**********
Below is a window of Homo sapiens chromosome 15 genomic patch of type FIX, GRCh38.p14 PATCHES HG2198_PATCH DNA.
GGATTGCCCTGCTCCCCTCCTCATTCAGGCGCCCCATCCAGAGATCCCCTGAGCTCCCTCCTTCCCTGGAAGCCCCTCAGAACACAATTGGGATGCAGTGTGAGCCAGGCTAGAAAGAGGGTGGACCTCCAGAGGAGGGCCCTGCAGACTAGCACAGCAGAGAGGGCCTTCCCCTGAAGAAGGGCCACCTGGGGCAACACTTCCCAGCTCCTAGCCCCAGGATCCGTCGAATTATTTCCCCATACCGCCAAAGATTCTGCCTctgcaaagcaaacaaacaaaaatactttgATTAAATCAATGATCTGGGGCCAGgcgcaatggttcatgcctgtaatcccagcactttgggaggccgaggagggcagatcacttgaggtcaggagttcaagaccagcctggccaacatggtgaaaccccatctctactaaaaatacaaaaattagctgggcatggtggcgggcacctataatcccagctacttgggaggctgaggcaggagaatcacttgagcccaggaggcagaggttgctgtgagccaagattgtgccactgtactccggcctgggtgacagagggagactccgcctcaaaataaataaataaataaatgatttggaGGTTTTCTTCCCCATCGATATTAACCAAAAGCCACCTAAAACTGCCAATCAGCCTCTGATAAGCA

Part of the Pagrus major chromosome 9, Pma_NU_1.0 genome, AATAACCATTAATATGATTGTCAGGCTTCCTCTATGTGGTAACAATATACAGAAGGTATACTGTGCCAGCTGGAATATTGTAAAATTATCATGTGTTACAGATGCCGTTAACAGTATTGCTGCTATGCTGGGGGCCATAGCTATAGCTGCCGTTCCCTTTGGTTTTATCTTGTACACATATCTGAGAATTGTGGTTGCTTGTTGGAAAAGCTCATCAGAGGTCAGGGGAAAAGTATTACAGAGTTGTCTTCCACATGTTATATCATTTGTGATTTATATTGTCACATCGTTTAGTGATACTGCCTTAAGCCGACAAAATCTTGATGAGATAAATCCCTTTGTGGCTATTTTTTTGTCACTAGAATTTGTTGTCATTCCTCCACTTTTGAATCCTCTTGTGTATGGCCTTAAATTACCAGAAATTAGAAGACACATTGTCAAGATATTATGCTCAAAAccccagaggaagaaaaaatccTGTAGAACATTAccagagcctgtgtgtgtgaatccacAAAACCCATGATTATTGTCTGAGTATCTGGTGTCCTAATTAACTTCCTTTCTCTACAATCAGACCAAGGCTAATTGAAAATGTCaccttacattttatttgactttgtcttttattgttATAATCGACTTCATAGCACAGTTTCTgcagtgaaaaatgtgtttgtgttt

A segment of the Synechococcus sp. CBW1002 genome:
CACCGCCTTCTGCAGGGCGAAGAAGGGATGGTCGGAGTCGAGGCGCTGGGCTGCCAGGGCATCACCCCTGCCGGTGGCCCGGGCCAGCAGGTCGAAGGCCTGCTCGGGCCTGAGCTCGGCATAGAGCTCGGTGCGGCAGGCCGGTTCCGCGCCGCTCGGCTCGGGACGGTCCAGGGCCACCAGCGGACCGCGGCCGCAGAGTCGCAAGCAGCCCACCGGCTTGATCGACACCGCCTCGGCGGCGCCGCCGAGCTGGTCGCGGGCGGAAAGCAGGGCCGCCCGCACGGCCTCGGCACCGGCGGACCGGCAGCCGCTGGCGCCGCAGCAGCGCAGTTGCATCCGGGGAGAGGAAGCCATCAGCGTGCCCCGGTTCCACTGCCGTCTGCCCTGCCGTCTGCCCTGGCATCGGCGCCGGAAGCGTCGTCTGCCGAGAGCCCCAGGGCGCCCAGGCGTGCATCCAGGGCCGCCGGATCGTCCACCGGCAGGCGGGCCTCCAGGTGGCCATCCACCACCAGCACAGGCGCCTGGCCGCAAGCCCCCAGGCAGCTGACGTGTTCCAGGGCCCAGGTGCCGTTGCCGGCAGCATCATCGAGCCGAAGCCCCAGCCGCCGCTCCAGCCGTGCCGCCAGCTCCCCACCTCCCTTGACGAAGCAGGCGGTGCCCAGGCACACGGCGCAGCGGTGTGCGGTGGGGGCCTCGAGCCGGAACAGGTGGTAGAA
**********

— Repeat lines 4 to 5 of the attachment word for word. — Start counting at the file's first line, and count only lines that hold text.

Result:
A segment of the Synechococcus sp. CBW1002 genome:
CACCGCCTTCTGCAGGGCGAAGAAGGGATGGTCGGAGTCGAGGCGCTGGGCTGCCAGGGCATCACCCCTGCCGGTGGCCCGGGCCAGCAGGTCGAAGGCCTGCTCGGGCCTGAGCTCGGCATAGAGCTCGGTGCGGCAGGCCGGTTCCGCGCCGCTCGGCTCGGGACGGTCCAGGGCCACCAGCGGACCGCGGCCGCAGAGTCGCAAGCAGCCCACCGGCTTGATCGACACCGCCTCGGCGGCGCCGCCGAGCTGGTCGCGGGCGGAAAGCAGGGCCGCCCGCACGGCCTCGGCACCGGCGGACCGGCAGCCGCTGGCGCCGCAGCAGCGCAGTTGCATCCGGGGAGAGGAAGCCATCAGCGTGCCCCGGTTCCACTGCCGTCTGCCCTGCCGTCTGCCCTGGCATCGGCGCCGGAAGCGTCGTCTGCCGAGAGCCCCAGGGCGCCCAGGCGTGCATCCAGGGCCGCCGGATCGTCCACCGGCAGGCGGGCCTCCAGGTGGCCATCCACCACCAGCACAGGCGCCTGGCCGCAAGCCCCCAGGCAGCTGACGTGTTCCAGGGCCCAGGTGCCGTTGCCGGCAGCATCATCGAGCCGAAGCCCCAGCCGCCGCTCCAGCCGTGCCGCCAGCTCCCCACCTCCCTTGACGAAGCAGGCGGTGCCCAGGCACACGGCGCAGCGGTGTGCGGTGGGGGCCTCGAGCCGGAACAGGTGGTAGAA